Syracuse zoo at forefront of protecting endangered species from COVID-19

Local News

SYRACUSE, N.Y. (WSYR-TV) — Syracuse is at the forefront of protecting endangered animals from COVID-19. The Rosamond Gifford Zoo is vaccinating some of its animals.

Zoo Director Ted Fox said it was early in the summer when they were contacted by the U.S. Fish and Wildlife and the USDA.

Zoetis, a global animal health company, was trying to develop a COVID-19 vaccine for wild animals and needed to surveil some zoo animals to see which ones were more susceptible.

After testing lab animals, Zoetis started donating tens of thousands of doses to zoos around the country. The Rosamond Gifford Zoo was one of those locations.

Fox says they started vaccinating in September.

The staff is thrilled because some animals such as tigers, lions, and snow leopards at other zoos have contracted COVID throughout the pandemic. Many zookeepers are worried about endangered species we now know are susceptible.

“Some of them, like our amur leopards, there’s less than 200 in the whole world.”

Ted Fox

Protecting endangered animals is at the core of zoos around the nation.

Zoetis gave The Rosamond Gifford Zoo enough doses to vaccinate 21 animals.

The most challenging part, Fox said, was figuring out which animals would get vaccinated. They figured out which of their 700 animals were the most susceptible and had the closest proximity to people.

The first two to get vaccinated were Abe and Fatima, both Siamang. The only thing separating them from zoogoers is a mesh wall.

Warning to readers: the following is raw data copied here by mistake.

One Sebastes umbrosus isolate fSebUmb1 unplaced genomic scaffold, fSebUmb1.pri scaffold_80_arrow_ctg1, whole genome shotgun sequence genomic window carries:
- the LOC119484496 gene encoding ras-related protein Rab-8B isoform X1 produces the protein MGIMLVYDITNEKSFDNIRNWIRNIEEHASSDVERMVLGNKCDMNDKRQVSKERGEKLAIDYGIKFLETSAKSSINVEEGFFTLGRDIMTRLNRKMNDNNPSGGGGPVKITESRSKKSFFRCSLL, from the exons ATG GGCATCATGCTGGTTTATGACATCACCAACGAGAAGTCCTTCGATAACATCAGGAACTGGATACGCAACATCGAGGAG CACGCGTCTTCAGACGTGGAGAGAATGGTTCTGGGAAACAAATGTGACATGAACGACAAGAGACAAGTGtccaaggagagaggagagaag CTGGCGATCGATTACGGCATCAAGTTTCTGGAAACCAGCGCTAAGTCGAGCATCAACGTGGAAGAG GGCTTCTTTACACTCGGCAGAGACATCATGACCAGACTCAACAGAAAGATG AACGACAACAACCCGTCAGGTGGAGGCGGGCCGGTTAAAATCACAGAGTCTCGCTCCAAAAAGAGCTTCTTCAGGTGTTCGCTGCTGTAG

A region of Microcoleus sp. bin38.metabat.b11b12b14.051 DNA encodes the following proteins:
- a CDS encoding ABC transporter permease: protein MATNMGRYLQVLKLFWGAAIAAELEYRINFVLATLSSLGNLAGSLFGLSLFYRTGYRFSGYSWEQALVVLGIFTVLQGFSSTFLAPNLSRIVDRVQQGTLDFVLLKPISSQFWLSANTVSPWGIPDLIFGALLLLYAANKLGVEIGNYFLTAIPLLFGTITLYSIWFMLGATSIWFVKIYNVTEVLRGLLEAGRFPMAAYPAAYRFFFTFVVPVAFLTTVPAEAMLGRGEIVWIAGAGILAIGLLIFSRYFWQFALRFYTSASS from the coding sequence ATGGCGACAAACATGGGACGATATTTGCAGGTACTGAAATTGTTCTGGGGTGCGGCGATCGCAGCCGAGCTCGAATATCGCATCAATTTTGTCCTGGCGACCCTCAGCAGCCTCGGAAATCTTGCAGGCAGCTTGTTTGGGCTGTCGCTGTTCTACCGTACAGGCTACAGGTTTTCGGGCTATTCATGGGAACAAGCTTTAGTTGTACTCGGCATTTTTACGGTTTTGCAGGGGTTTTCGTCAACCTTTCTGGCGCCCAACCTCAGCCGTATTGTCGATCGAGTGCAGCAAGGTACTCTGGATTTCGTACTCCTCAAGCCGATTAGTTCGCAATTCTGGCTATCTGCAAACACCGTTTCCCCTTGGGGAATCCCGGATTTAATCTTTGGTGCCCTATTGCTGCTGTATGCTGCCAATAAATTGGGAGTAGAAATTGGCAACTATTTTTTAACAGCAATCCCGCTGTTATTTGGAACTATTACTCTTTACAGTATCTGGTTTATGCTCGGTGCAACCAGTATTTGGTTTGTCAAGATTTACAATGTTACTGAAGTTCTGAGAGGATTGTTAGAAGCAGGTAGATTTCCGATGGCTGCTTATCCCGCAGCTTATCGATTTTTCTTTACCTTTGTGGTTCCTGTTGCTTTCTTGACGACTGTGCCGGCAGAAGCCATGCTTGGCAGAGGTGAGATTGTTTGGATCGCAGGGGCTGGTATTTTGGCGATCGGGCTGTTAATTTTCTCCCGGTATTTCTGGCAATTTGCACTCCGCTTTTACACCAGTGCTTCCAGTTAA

Siamang gets the first dose of Zoetis’ experimental COVID-19 vaccine
Courtesy: Rosamond Gifford Zoo

Fox said they also put camels on the list, which are susceptible to COVID.

“People were coming up and being able to feed them, so we wanted to make sure those were covered,” said Fox.

Just like people, each animal vaccinated needs a second shot. At first, they were worried about how the animals would respond to getting two vaccines so close to one another.

“We’re going through the training procedures every day with just a fake syringe with no needle on it. They’re all complying really well so we’re not concerned anymore.”

ted fox

Each shot that’s given is helping the lineage for future animals and supporting the mission of the zoo.

A huge part of our everyday life here is learning to do better for the animals, whatever that means, better healthcare, better welfare, better nutrition, but then taking that information and helping the wild populations, and that all fits together.

Ted Fox, Zoo Director

Part of the Zoetis study includes figuring out if and when zoo animals will need a COVID booster. Ted Fox believes they most likely will.

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